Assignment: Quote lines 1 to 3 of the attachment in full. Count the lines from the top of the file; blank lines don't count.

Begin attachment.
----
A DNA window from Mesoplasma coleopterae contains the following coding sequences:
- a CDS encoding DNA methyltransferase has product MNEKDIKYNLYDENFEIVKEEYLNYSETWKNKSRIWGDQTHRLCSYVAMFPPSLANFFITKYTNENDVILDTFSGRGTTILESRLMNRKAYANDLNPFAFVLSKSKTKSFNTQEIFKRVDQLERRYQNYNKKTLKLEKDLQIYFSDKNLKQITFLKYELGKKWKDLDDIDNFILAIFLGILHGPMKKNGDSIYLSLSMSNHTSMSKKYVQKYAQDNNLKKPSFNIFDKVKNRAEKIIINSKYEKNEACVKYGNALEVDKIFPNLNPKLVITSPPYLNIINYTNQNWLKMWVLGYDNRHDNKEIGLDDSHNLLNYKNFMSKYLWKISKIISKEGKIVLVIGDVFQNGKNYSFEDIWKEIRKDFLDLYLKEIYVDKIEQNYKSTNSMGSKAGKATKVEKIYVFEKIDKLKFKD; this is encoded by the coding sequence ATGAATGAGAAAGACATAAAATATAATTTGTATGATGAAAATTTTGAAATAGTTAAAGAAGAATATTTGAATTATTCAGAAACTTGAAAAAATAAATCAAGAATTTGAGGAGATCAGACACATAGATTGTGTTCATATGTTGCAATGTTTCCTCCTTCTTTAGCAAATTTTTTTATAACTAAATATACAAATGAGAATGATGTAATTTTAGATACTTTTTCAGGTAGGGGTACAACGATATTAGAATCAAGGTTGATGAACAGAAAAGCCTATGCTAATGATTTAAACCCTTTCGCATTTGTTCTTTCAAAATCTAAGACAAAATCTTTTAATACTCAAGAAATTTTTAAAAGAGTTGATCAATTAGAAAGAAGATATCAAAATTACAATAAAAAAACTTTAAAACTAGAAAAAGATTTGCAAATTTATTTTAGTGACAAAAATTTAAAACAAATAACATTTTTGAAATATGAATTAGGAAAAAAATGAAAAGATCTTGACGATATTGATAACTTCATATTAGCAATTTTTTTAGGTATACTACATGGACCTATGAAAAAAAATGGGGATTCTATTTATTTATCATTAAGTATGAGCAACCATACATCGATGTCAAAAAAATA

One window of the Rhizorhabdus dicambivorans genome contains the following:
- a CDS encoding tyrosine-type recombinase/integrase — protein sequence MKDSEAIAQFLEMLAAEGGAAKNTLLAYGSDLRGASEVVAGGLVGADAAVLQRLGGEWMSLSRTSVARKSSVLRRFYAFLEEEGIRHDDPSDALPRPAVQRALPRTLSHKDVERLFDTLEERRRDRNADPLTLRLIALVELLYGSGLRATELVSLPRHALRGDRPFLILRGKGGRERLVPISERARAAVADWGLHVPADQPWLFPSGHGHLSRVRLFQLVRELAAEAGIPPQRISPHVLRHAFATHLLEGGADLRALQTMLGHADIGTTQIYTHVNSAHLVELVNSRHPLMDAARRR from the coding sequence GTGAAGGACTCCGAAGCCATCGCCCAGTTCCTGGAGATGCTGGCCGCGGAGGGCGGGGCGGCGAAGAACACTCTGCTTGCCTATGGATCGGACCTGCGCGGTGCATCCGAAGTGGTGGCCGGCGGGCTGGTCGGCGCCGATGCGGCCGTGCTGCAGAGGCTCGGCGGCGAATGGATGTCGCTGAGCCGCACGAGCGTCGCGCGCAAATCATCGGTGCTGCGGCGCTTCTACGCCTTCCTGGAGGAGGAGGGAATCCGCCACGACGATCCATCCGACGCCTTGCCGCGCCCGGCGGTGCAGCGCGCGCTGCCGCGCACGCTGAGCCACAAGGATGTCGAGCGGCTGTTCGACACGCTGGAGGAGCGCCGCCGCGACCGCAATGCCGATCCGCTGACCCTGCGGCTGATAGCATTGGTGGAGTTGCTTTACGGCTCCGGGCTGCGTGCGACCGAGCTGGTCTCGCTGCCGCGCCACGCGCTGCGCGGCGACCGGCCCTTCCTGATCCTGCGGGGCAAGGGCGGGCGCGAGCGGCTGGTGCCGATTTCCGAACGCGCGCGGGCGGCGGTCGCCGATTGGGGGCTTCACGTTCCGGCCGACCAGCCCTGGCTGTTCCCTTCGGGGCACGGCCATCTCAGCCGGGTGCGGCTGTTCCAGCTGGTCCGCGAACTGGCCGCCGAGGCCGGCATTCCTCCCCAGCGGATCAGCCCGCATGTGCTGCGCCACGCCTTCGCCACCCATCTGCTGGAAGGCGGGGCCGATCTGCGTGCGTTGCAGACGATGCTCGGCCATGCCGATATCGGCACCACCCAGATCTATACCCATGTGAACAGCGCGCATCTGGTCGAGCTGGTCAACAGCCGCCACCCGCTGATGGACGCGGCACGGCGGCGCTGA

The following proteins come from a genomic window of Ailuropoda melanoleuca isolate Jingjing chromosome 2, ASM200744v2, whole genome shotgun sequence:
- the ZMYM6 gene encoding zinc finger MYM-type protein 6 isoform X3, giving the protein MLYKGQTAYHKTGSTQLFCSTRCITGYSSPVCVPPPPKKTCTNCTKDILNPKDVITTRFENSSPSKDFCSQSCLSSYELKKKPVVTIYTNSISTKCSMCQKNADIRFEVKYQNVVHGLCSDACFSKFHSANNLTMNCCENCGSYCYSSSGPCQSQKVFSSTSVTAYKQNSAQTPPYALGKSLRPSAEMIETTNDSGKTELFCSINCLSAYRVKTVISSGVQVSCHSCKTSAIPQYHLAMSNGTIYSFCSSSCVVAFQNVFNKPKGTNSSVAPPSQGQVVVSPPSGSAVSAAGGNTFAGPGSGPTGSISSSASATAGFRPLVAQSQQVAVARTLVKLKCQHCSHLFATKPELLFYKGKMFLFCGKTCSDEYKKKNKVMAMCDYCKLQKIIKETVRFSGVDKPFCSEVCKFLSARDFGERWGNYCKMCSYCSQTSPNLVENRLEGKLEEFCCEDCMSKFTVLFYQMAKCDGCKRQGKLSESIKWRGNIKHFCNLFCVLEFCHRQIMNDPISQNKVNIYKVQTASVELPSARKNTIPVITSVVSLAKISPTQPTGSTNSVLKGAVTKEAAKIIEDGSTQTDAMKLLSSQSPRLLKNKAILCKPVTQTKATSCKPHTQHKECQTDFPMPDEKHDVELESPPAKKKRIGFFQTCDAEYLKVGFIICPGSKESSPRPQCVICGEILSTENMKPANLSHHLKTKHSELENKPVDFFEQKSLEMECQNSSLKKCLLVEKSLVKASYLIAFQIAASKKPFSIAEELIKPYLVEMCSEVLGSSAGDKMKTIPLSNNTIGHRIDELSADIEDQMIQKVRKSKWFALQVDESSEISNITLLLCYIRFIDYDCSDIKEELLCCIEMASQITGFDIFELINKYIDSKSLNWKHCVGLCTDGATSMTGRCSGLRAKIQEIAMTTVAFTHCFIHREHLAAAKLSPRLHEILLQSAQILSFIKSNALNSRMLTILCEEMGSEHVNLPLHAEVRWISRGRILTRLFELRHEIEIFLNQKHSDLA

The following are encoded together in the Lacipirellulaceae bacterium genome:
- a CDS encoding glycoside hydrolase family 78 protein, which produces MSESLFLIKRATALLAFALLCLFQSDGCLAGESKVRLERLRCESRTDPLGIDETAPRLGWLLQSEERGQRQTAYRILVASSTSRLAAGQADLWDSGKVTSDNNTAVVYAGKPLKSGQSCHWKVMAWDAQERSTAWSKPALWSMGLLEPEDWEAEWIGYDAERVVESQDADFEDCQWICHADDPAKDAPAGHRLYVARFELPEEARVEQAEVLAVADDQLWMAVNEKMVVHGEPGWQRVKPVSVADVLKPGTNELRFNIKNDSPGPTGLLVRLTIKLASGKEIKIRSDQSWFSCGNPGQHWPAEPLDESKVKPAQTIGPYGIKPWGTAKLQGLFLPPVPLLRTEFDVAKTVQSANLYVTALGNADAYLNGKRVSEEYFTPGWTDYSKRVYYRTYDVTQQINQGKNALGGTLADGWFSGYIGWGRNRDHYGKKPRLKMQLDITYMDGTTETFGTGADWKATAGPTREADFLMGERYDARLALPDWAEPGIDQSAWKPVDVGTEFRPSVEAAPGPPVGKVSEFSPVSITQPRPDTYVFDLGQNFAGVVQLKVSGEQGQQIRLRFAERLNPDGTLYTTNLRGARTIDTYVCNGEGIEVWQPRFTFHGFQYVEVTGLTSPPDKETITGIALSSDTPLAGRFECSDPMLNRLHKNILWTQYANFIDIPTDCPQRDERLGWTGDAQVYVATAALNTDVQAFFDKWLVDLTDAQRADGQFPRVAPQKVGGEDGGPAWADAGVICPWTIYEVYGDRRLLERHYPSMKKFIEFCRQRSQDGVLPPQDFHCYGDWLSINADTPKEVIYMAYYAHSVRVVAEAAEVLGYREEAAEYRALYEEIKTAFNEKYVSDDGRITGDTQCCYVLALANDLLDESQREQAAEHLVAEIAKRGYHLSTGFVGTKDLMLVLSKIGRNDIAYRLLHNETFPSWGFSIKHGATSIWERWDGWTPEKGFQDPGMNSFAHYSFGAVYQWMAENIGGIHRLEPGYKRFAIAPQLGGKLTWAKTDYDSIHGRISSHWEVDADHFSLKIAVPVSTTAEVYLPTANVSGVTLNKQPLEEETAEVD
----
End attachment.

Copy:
A DNA window from Mesoplasma coleopterae contains the following coding sequences:
- a CDS encoding DNA methyltransferase has product MNEKDIKYNLYDENFEIVKEEYLNYSETWKNKSRIWGDQTHRLCSYVAMFPPSLANFFITKYTNENDVILDTFSGRGTTILESRLMNRKAYANDLNPFAFVLSKSKTKSFNTQEIFKRVDQLERRYQNYNKKTLKLEKDLQIYFSDKNLKQITFLKYELGKKWKDLDDIDNFILAIFLGILHGPMKKNGDSIYLSLSMSNHTSMSKKYVQKYAQDNNLKKPSFNIFDKVKNRAEKIIINSKYEKNEACVKYGNALEVDKIFPNLNPKLVITSPPYLNIINYTNQNWLKMWVLGYDNRHDNKEIGLDDSHNLLNYKNFMSKYLWKISKIISKEGKIVLVIGDVFQNGKNYSFEDIWKEIRKDFLDLYLKEIYVDKIEQNYKSTNSMGSKAGKATKVEKIYVFEKIDKLKFKD; this is encoded by the coding sequence ATGAATGAGAAAGACATAAAATATAATTTGTATGATGAAAATTTTGAAATAGTTAAAGAAGAATATTTGAATTATTCAGAAACTTGAAAAAATAAATCAAGAATTTGAGGAGATCAGACACATAGATTGTGTTCATATGTTGCAATGTTTCCTCCTTCTTTAGCAAATTTTTTTATAACTAAATATACAAATGAGAATGATGTAATTTTAGATACTTTTTCAGGTAGGGGTACAACGATATTAGAATCAAGGTTGATGAACAGAAAAGCCTATGCTAATGATTTAAACCCTTTCGCATTTGTTCTTTCAAAATCTAAGACAAAATCTTTTAATACTCAAGAAATTTTTAAAAGAGTTGATCAATTAGAAAGAAGATATCAAAATTACAATAAAAAAACTTTAAAACTAGAAAAAGATTTGCAAATTTATTTTAGTGACAAAAATTTAAAACAAATAACATTTTTGAAATATGAATTAGGAAAAAAATGAAAAGATCTTGACGATATTGATAACTTCATATTAGCAATTTTTTTAGGTATACTACATGGACCTATGAAAAAAAATGGGGATTCTATTTATTTATCATTAAGTATGAGCAACCATACATCGATGTCAAAAAAATA

One window of the Rhizorhabdus dicambivorans genome contains the following: